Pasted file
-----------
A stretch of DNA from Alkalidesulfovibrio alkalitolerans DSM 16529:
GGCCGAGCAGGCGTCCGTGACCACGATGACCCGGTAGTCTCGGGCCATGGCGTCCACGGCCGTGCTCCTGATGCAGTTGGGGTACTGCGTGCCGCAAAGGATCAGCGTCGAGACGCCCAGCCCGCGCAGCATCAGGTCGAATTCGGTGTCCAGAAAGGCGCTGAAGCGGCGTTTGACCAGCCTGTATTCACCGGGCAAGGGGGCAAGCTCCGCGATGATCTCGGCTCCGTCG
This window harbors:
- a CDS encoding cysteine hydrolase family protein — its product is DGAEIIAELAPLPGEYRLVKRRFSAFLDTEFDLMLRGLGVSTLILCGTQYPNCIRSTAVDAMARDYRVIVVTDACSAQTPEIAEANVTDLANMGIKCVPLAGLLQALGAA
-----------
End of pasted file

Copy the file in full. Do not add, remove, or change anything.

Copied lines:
A stretch of DNA from Alkalidesulfovibrio alkalitolerans DSM 16529:
GGCCGAGCAGGCGTCCGTGACCACGATGACCCGGTAGTCTCGGGCCATGGCGTCCACGGCCGTGCTCCTGATGCAGTTGGGGTACTGCGTGCCGCAAAGGATCAGCGTCGAGACGCCCAGCCCGCGCAGCATCAGGTCGAATTCGGTGTCCAGAAAGGCGCTGAAGCGGCGTTTGACCAGCCTGTATTCACCGGGCAAGGGGGCAAGCTCCGCGATGATCTCGGCTCCGTCG
This window harbors:
- a CDS encoding cysteine hydrolase family protein — its product is DGAEIIAELAPLPGEYRLVKRRFSAFLDTEFDLMLRGLGVSTLILCGTQYPNCIRSTAVDAMARDYRVIVVTDACSAQTPEIAEANVTDLANMGIKCVPLAGLLQALGAA